What can CX leaders do about the difficult issue of supply chain disruption?by
Supply chain issues are currently wreaking havoc in the UK, with empty shelves in supermarkets, and no fuel at garages. Jim Tincher explains how CX leaders can manage this problem and help their organisations fully appreciate the cost and consequence of reduced inventory.
Britain is facing a full-blown supply chain crisis. Supply chain snafus have meant that McDonald's is short of milkshakes, chicken is off the menu at some Nando's and KFC restaurants, and Wetherspoon's is running low on lager.
Meanwhile, stock levels are the lowest since 1983 as an HGV driver shortage prevents goods from getting onto supermarket shelves, and the worst shortage of raw materials and components in decades has harmed the British manufacturing sector.
This current situation may be extraordinary, but the scenario for customer experience leaders isn't so out-of-the ordinary, according to Heart of the Customer's CEO and journey-mapper-in-chief Jim Tincher. Heart of the Customer maps customer journeys for a wide range of B2B organisations, from healthcare to manufacturing to distribution and more. And it has found one area of friction common across industries: backorder issues.
"Whether mom and pop retail storefronts or global manufacturers, customers with products on backorder face similar situations," explains Tincher.
"Here’s how it generally plays out: They take an order from their customer and promise a delivery. Then they find out that the product is on backorder. That puts them in an difficult position. Do they scramble to find a new supplier? Look for an alternate product? Disappoint their customer? None of those options are appealing."
The UK's current predicament is arguably caused by a confluence of factors - specifically Brexit and COVID. But why do backorder issues happen so frequently in normal times?
"Growth is addictive," explains Tincher. "And when topline growth slows down, companies look for ways to improve the bottom line. One way is to restrict working capital. In other words, they reduce inventory."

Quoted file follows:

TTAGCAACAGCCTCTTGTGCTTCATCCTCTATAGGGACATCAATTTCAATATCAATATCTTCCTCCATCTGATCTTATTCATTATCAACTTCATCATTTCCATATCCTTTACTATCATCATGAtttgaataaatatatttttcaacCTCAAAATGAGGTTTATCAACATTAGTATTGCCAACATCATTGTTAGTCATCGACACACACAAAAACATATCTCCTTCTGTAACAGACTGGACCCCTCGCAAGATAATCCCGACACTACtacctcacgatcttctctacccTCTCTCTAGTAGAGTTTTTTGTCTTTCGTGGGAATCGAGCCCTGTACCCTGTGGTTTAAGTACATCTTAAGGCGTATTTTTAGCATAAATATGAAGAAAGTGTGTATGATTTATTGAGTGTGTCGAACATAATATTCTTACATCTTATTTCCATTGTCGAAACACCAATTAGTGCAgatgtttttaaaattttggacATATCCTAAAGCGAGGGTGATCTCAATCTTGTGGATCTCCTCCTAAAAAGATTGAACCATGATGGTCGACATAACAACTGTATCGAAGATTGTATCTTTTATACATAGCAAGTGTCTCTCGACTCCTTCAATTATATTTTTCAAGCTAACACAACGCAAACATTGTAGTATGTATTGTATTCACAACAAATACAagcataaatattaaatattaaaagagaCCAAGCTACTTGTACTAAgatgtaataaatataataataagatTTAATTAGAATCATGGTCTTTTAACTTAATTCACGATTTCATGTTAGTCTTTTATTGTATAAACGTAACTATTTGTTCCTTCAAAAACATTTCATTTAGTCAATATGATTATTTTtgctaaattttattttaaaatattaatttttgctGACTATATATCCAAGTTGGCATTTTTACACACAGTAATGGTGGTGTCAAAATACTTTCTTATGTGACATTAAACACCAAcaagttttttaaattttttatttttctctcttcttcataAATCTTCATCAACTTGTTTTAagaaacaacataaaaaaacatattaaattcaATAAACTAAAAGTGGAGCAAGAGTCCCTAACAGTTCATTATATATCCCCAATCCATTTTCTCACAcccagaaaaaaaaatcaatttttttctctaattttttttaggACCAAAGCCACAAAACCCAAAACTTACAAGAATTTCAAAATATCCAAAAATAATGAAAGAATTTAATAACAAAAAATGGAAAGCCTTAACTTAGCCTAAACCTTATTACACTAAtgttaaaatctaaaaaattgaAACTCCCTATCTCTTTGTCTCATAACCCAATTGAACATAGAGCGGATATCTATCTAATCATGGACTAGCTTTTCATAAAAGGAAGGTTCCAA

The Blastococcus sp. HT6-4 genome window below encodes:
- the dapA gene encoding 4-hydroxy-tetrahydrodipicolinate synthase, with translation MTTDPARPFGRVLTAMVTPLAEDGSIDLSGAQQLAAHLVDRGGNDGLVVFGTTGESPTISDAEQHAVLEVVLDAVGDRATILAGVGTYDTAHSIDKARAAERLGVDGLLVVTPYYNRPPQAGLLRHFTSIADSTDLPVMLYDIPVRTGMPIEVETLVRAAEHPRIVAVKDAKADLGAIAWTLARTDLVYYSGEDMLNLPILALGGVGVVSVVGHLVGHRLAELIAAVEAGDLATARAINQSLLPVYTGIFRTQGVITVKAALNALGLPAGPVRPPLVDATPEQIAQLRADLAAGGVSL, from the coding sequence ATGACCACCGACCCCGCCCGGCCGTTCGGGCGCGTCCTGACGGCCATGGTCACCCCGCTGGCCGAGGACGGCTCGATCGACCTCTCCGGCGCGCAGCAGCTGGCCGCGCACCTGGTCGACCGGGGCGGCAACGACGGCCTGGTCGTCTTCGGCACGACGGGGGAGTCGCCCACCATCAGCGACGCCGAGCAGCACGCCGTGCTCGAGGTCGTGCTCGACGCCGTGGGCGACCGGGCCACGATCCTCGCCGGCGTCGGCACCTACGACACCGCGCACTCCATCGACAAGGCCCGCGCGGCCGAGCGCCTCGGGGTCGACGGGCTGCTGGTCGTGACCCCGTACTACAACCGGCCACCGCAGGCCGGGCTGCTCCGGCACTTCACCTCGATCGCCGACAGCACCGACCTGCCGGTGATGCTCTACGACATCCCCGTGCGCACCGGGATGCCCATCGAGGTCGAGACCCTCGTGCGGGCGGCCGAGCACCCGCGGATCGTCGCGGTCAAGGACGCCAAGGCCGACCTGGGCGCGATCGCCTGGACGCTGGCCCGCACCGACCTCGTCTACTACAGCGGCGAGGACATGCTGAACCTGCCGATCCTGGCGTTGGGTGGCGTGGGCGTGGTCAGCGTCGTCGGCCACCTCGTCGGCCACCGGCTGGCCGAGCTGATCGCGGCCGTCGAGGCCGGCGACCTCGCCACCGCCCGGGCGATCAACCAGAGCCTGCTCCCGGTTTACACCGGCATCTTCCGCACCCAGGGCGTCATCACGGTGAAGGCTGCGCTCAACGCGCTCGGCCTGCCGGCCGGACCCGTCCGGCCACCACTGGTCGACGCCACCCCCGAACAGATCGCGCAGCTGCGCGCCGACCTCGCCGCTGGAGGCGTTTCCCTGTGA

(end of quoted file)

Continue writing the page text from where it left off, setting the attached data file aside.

But with COVID expected to leave industries around the world reeling from material shortages for some time yet, the significant and negative impact on customers could continue for the foreseeable future.
Fortunately, Tincher has four ideas, from tactical to strategic, that can help you, as a CX leader, manage this problem. Furthermore, he also provides some ideas to ensure that - once the current difficulties recede - your organisation will fully appreciate the cost and consequence of reduced inventory, so that customer experiences may emerge from this supply chain nightmare in better shape than ever before.
1. Provide proactive notice of backorders
"This is a brute force technique, but if your inventory issues are restricted to just a few products, let clients know about it before they order, preventing disappointment and minimising the frustration you cause to their customers," advises Tincher.
"Most suppliers are hesitant to do this. They prefer to delay notice until after the order is locked down, because they worry the customer won’t place the order at all if they know the product is on backorder.
"That strategy might work out well if their clients are puppies with short memories. But if you’ve ever had to call a customer to renege on a promised delivery, you know that real customers have long memories. And such unwelcome surprises will cause them to look elsewhere."
2. Provide inventory transparency
"Obviously this is more difficult than simply providing notice," Tincher notes. "That’s why good, clean data is so important. And sharing bad data with clients is even worse than sharing no data at all.